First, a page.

I carried her with me across Poland. From Warsaw, to Krakow, to Gdansk and back to Warsaw, she was with me. I brought little with me for that trip; a carry on suitcase and a messenger bag were what I'd packed for more than 2 weeks worth of journeying. She took up 3/4's of the messenger bag - all 716 pages of her.
Books, my Achilles heel, are always my inevitable downfall when packing for travel. I had convinced myself at least to pack just one book for our trip. It just happened that the book I had chosen, Simone de Beauvoir: a Biography by Deirdre Bair, was impossibly large & heavy. But I knew I couldn't go to Poland without her - my muse -I needed her.
You see what I admire most in de Beauvoir's writing is her courage. She bravely dives into difficult philosophical quandaries concerning class, race, gender & sex, and deftly surfaces to explain her findings to her reader with astonishing precision and detail. She does the arduous work researching, learning and thinking through her findings to then do the even more arduous work of translating all that knowledge for her reader. Her incredible ability to convey her own knowledge is stunning - as in it literally leaves me stunned. How does she do it?
Consider, for instance, her canonical feminist text Le Deuxième Sexe (The Second Sex). Here, de Beauvoir does the work of providing a historical narrative on the treatment of women through time, to ultimately discuss the treatment of women at what was then the present: 1949, and how women can be socially and culturally liberated.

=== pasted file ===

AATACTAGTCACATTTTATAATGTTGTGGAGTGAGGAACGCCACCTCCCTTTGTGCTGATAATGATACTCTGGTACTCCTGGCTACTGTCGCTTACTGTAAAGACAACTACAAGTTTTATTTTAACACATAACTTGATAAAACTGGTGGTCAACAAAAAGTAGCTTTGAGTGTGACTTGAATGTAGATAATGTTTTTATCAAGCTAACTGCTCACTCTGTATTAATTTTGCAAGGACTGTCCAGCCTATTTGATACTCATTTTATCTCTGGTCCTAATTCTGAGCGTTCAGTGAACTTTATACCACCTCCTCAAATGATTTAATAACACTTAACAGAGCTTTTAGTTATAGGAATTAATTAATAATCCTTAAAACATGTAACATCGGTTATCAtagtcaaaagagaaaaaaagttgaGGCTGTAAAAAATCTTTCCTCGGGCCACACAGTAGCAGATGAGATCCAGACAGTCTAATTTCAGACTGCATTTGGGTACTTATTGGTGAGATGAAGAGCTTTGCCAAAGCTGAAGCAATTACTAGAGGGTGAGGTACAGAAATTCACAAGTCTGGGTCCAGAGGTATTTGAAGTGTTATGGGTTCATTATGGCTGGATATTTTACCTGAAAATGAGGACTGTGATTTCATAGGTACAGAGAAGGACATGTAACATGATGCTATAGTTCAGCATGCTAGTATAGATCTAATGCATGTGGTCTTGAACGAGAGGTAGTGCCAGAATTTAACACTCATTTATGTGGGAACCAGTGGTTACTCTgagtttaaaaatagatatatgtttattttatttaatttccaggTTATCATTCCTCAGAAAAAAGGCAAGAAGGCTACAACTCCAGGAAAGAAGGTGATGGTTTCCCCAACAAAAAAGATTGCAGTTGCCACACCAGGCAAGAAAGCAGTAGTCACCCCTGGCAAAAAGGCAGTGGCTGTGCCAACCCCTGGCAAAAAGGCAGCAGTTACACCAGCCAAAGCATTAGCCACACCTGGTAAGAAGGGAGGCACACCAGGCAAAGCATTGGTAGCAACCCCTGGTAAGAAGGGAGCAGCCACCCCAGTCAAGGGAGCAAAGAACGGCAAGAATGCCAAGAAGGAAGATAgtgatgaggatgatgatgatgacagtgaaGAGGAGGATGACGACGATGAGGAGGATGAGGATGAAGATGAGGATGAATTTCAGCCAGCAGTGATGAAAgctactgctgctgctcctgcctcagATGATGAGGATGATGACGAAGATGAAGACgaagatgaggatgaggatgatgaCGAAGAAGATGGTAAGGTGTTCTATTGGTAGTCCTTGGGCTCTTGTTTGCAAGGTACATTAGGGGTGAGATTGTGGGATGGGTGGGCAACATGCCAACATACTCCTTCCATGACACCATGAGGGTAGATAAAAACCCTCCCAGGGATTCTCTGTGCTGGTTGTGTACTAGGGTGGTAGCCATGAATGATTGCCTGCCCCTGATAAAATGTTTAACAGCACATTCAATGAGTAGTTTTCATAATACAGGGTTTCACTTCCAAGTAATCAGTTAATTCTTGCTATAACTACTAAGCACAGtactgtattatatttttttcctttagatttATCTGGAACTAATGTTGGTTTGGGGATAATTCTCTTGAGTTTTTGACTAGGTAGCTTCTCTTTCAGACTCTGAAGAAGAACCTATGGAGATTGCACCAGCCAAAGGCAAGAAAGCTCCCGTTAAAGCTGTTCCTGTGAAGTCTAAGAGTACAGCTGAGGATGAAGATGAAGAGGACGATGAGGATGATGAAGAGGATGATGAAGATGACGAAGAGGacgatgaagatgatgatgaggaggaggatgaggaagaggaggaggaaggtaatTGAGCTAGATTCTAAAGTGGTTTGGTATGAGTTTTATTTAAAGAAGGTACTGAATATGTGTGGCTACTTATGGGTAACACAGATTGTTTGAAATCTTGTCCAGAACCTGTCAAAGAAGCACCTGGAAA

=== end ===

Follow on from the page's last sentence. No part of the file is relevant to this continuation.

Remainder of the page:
Most (myself if I'm being honest), wouldn't have the courage to see such a task through. Yet she did, and she did it many times over, producing a body of work that spans from fiction to philosophy to memoir, and each a reflection of a brilliant mind and braver woman who was compelled to share such jewels as The Mandarins and America Day by Day.
I was looking to siphon off some of that courage for myself. Traveling to Poland was my first time abroad, and I knew de Beauvoir's grounding voice would tether me, even when I felt worlds away. I was also journeying to discover a bit of who I am and what I'm made up of. My paternal grandmother was Polish, born in the small town of Kalisz. We planned to travel there, my then best friend now husband, from Krakow. We were urged to take a bus, a faster and more comfortable option, we were assured. But we're Tauruses - the both of us - and we fancied we'd remember the train ride there with more nostalgia than a bus.
We never made it to Kalisz. A nine hour nightmare wherein our train maxed out at a speed of 50 miles per hour with multiple stops due to impromptu repairs and fixes, stranded in the middle of corn fields in nowhere Poland with men drinking homemade Vodka from old milk jugs eyeing us with a mixture of suspicion and curiosity, peppered with a stint in Opal where we got off on the wrong stop and almost lost all of our belongings. But she was with me the whole time, attempting to distract me from what was hours worth of anxiously entering the unknown. We landed as far as Gdansk, about 50 miles from Kalisz, but it had felt like a feat just to arrive somewhere that wasn't an unexpected stop in no-mans land.
I flexed my own tenacity and bravery during that trip, but she was there with me the entire time teaching me how. Onward ever, not knowing exactly where I would end up, never going exactly where I thought, but still creating something incredibly meaningful, was my experience in Poland, and how I've written of it since. Still flushing out what to do with all that happened and was felt there, I channel de Beauvoir and attempt to brave it all day by day, committing as much as I can to the page.